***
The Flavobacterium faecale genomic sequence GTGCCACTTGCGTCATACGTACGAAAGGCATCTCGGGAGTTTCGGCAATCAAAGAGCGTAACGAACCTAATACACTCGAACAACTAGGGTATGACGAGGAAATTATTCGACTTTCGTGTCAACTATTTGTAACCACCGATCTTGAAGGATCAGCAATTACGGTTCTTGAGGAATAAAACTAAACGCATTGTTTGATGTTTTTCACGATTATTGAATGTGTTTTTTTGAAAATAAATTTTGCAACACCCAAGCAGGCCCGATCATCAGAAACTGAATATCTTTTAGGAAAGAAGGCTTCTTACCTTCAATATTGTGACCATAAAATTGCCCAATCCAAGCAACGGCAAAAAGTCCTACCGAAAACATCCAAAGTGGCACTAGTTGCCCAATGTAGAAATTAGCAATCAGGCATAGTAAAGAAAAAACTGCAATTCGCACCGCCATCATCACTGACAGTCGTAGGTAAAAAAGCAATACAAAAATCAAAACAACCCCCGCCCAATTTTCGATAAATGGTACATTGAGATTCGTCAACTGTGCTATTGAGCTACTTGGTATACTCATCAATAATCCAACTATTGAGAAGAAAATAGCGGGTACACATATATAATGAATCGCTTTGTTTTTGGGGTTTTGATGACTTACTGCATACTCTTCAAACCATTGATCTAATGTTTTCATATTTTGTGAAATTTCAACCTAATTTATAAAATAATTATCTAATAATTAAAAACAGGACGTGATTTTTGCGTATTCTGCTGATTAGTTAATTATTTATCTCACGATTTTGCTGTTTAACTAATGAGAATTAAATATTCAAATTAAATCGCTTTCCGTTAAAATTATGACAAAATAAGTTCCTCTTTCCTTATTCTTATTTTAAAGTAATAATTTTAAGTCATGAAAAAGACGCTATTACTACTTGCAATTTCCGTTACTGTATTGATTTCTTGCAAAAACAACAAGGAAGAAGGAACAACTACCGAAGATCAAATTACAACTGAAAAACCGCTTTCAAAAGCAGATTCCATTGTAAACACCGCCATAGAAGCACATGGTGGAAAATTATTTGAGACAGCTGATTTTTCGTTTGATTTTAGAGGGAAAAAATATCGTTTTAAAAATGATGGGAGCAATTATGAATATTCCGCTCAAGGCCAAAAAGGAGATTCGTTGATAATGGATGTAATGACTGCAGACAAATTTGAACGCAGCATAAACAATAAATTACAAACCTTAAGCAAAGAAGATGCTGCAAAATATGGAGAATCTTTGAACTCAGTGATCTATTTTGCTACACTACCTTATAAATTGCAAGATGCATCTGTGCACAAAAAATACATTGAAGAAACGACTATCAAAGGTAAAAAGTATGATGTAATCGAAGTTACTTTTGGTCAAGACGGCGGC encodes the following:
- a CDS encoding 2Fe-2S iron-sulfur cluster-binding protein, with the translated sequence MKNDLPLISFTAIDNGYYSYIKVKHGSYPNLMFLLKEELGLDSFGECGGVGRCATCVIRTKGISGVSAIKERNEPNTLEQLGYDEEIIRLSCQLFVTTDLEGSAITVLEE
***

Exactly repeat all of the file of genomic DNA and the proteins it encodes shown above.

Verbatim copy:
The Flavobacterium faecale genomic sequence GTGCCACTTGCGTCATACGTACGAAAGGCATCTCGGGAGTTTCGGCAATCAAAGAGCGTAACGAACCTAATACACTCGAACAACTAGGGTATGACGAGGAAATTATTCGACTTTCGTGTCAACTATTTGTAACCACCGATCTTGAAGGATCAGCAATTACGGTTCTTGAGGAATAAAACTAAACGCATTGTTTGATGTTTTTCACGATTATTGAATGTGTTTTTTTGAAAATAAATTTTGCAACACCCAAGCAGGCCCGATCATCAGAAACTGAATATCTTTTAGGAAAGAAGGCTTCTTACCTTCAATATTGTGACCATAAAATTGCCCAATCCAAGCAACGGCAAAAAGTCCTACCGAAAACATCCAAAGTGGCACTAGTTGCCCAATGTAGAAATTAGCAATCAGGCATAGTAAAGAAAAAACTGCAATTCGCACCGCCATCATCACTGACAGTCGTAGGTAAAAAAGCAATACAAAAATCAAAACAACCCCCGCCCAATTTTCGATAAATGGTACATTGAGATTCGTCAACTGTGCTATTGAGCTACTTGGTATACTCATCAATAATCCAACTATTGAGAAGAAAATAGCGGGTACACATATATAATGAATCGCTTTGTTTTTGGGGTTTTGATGACTTACTGCATACTCTTCAAACCATTGATCTAATGTTTTCATATTTTGTGAAATTTCAACCTAATTTATAAAATAATTATCTAATAATTAAAAACAGGACGTGATTTTTGCGTATTCTGCTGATTAGTTAATTATTTATCTCACGATTTTGCTGTTTAACTAATGAGAATTAAATATTCAAATTAAATCGCTTTCCGTTAAAATTATGACAAAATAAGTTCCTCTTTCCTTATTCTTATTTTAAAGTAATAATTTTAAGTCATGAAAAAGACGCTATTACTACTTGCAATTTCCGTTACTGTATTGATTTCTTGCAAAAACAACAAGGAAGAAGGAACAACTACCGAAGATCAAATTACAACTGAAAAACCGCTTTCAAAAGCAGATTCCATTGTAAACACCGCCATAGAAGCACATGGTGGAAAATTATTTGAGACAGCTGATTTTTCGTTTGATTTTAGAGGGAAAAAATATCGTTTTAAAAATGATGGGAGCAATTATGAATATTCCGCTCAAGGCCAAAAAGGAGATTCGTTGATAATGGATGTAATGACTGCAGACAAATTTGAACGCAGCATAAACAATAAATTACAAACCTTAAGCAAAGAAGATGCTGCAAAATATGGAGAATCTTTGAACTCAGTGATCTATTTTGCTACACTACCTTATAAATTGCAAGATGCATCTGTGCACAAAAAATACATTGAAGAAACGACTATCAAAGGTAAAAAGTATGATGTAATCGAAGTTACTTTTGGTCAAGACGGCGGC encodes the following:
- a CDS encoding 2Fe-2S iron-sulfur cluster-binding protein, with the translated sequence MKNDLPLISFTAIDNGYYSYIKVKHGSYPNLMFLLKEELGLDSFGECGGVGRCATCVIRTKGISGVSAIKERNEPNTLEQLGYDEEIIRLSCQLFVTTDLEGSAITVLEE